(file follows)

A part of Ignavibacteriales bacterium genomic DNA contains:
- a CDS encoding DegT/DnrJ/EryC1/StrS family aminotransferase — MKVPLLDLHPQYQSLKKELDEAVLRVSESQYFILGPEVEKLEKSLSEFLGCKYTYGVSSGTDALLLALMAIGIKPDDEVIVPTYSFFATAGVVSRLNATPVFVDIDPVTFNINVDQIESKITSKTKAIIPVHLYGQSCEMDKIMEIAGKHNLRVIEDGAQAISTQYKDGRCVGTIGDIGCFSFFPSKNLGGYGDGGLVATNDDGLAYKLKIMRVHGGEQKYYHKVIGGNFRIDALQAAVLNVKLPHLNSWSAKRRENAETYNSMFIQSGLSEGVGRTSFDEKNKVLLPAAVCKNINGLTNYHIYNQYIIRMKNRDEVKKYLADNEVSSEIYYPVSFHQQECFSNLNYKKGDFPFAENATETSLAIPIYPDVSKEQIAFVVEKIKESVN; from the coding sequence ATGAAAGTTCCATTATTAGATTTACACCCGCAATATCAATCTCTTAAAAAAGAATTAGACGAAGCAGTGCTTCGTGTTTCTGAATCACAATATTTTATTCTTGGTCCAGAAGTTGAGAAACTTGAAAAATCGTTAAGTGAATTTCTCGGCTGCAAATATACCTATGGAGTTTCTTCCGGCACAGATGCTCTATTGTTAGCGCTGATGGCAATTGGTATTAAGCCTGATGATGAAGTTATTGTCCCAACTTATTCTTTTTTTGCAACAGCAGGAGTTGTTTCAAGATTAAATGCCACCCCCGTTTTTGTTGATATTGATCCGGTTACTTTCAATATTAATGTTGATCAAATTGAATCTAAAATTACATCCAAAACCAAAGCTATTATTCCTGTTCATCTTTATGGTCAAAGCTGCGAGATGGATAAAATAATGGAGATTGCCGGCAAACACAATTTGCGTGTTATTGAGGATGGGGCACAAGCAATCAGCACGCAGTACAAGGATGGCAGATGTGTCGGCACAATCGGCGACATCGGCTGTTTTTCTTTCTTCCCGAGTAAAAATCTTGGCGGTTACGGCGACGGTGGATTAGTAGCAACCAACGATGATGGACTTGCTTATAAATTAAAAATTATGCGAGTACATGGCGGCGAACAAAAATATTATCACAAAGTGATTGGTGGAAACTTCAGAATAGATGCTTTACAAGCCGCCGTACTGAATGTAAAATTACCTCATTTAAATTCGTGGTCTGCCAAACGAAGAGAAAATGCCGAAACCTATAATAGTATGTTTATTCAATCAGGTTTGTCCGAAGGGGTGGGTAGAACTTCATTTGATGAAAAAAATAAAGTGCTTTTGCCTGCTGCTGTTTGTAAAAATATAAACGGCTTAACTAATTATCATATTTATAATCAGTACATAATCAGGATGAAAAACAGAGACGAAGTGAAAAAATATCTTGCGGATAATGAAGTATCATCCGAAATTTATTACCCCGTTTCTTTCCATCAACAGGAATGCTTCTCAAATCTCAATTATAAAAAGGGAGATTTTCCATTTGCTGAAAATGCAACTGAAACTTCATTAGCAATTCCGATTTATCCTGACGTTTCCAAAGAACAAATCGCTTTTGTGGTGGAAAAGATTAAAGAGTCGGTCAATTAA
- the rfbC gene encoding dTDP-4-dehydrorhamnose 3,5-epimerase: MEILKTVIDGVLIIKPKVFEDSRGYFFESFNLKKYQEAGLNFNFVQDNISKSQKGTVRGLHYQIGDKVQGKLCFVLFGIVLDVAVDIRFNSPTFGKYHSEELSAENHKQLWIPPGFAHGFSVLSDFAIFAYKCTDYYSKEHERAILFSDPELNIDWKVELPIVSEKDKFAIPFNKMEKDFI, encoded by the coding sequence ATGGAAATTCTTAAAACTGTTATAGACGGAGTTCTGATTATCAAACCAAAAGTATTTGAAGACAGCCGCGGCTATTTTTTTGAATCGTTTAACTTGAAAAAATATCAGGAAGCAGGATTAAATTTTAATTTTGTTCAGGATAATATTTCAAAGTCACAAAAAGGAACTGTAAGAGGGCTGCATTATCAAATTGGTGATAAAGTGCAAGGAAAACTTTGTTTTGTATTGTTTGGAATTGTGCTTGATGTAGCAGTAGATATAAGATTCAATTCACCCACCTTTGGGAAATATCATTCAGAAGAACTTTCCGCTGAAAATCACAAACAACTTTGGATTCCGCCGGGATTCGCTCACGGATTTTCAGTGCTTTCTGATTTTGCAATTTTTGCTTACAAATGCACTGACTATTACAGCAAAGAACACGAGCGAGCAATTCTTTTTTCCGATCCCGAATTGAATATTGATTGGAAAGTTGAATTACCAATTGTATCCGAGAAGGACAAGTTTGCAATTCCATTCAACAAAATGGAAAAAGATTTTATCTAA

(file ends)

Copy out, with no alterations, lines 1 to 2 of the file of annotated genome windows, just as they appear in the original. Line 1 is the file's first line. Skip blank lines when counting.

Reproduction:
A part of Ignavibacteriales bacterium genomic DNA contains:
- a CDS encoding DegT/DnrJ/EryC1/StrS family aminotransferase — MKVPLLDLHPQYQSLKKELDEAVLRVSESQYFILGPEVEKLEKSLSEFLGCKYTYGVSSGTDALLLALMAIGIKPDDEVIVPTYSFFATAGVVSRLNATPVFVDIDPVTFNINVDQIESKITSKTKAIIPVHLYGQSCEMDKIMEIAGKHNLRVIEDGAQAISTQYKDGRCVGTIGDIGCFSFFPSKNLGGYGDGGLVATNDDGLAYKLKIMRVHGGEQKYYHKVIGGNFRIDALQAAVLNVKLPHLNSWSAKRRENAETYNSMFIQSGLSEGVGRTSFDEKNKVLLPAAVCKNINGLTNYHIYNQYIIRMKNRDEVKKYLADNEVSSEIYYPVSFHQQECFSNLNYKKGDFPFAENATETSLAIPIYPDVSKEQIAFVVEKIKESVN; from the coding sequence ATGAAAGTTCCATTATTAGATTTACACCCGCAATATCAATCTCTTAAAAAAGAATTAGACGAAGCAGTGCTTCGTGTTTCTGAATCACAATATTTTATTCTTGGTCCAGAAGTTGAGAAACTTGAAAAATCGTTAAGTGAATTTCTCGGCTGCAAATATACCTATGGAGTTTCTTCCGGCACAGATGCTCTATTGTTAGCGCTGATGGCAATTGGTATTAAGCCTGATGATGAAGTTATTGTCCCAACTTATTCTTTTTTTGCAACAGCAGGAGTTGTTTCAAGATTAAATGCCACCCCCGTTTTTGTTGATATTGATCCGGTTACTTTCAATATTAATGTTGATCAAATTGAATCTAAAATTACATCCAAAACCAAAGCTATTATTCCTGTTCATCTTTATGGTCAAAGCTGCGAGATGGATAAAATAATGGAGATTGCCGGCAAACACAATTTGCGTGTTATTGAGGATGGGGCACAAGCAATCAGCACGCAGTACAAGGATGGCAGATGTGTCGGCACAATCGGCGACATCGGCTGTTTTTCTTTCTTCCCGAGTAAAAATCTTGGCGGTTACGGCGACGGTGGATTAGTAGCAACCAACGATGATGGACTTGCTTATAAATTAAAAATTATGCGAGTACATGGCGGCGAACAAAAATATTATCACAAAGTGATTGGTGGAAACTTCAGAATAGATGCTTTACAAGCCGCCGTACTGAATGTAAAATTACCTCATTTAAATTCGTGGTCTGCCAAACGAAGAGAAAATGCCGAAACCTATAATAGTATGTTTATTCAATCAGGTTTGTCCGAAGGGGTGGGTAGAACTTCATTTGATGAAAAAAATAAAGTGCTTTTGCCTGCTGCTGTTTGTAAAAATATAAACGGCTTAACTAATTATCATATTTATAATCAGTACATAATCAGGATGAAAAACAGAGACGAAGTGAAAAAATATCTTGCGGATAATGAAGTATCATCCGAAATTTATTACCCCGTTTCTTTCCATCAACAGGAATGCTTCTCAAATCTCAATTATAAAAAGGGAGATTTTCCATTTGCTGAAAATGCAACTGAAACTTCATTAGCAATTCCGATTTATCCTGACGTTTCCAAAGAACAAATCGCTTTTGTGGTGGAAAAGATTAAAGAGTCGGTCAATTAA